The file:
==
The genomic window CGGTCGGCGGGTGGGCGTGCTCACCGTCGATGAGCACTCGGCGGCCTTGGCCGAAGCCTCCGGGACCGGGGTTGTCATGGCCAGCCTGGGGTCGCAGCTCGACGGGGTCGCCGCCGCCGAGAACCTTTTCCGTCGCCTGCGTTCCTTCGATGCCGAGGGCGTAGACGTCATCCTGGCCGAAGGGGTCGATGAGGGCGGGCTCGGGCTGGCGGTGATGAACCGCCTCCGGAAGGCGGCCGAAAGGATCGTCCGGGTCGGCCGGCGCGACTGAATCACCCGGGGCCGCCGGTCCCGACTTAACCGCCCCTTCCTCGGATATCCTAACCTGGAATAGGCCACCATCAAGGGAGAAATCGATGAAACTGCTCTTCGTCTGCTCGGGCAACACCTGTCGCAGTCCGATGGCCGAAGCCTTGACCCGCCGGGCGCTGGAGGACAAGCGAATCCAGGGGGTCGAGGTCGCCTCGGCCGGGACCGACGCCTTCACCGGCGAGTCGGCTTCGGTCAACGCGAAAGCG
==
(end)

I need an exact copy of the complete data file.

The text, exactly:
The genomic window CGGTCGGCGGGTGGGCGTGCTCACCGTCGATGAGCACTCGGCGGCCTTGGCCGAAGCCTCCGGGACCGGGGTTGTCATGGCCAGCCTGGGGTCGCAGCTCGACGGGGTCGCCGCCGCCGAGAACCTTTTCCGTCGCCTGCGTTCCTTCGATGCCGAGGGCGTAGACGTCATCCTGGCCGAAGGGGTCGATGAGGGCGGGCTCGGGCTGGCGGTGATGAACCGCCTCCGGAAGGCGGCCGAAAGGATCGTCCGGGTCGGCCGGCGCGACTGAATCACCCGGGGCCGCCGGTCCCGACTTAACCGCCCCTTCCTCGGATATCCTAACCTGGAATAGGCCACCATCAAGGGAGAAATCGATGAAACTGCTCTTCGTCTGCTCGGGCAACACCTGTCGCAGTCCGATGGCCGAAGCCTTGACCCGCCGGGCGCTGGAGGACAAGCGAATCCAGGGGGTCGAGGTCGCCTCGGCCGGGACCGACGCCTTCACCGGCGAGTCGGCTTCGGTCAACGCGAAAGCG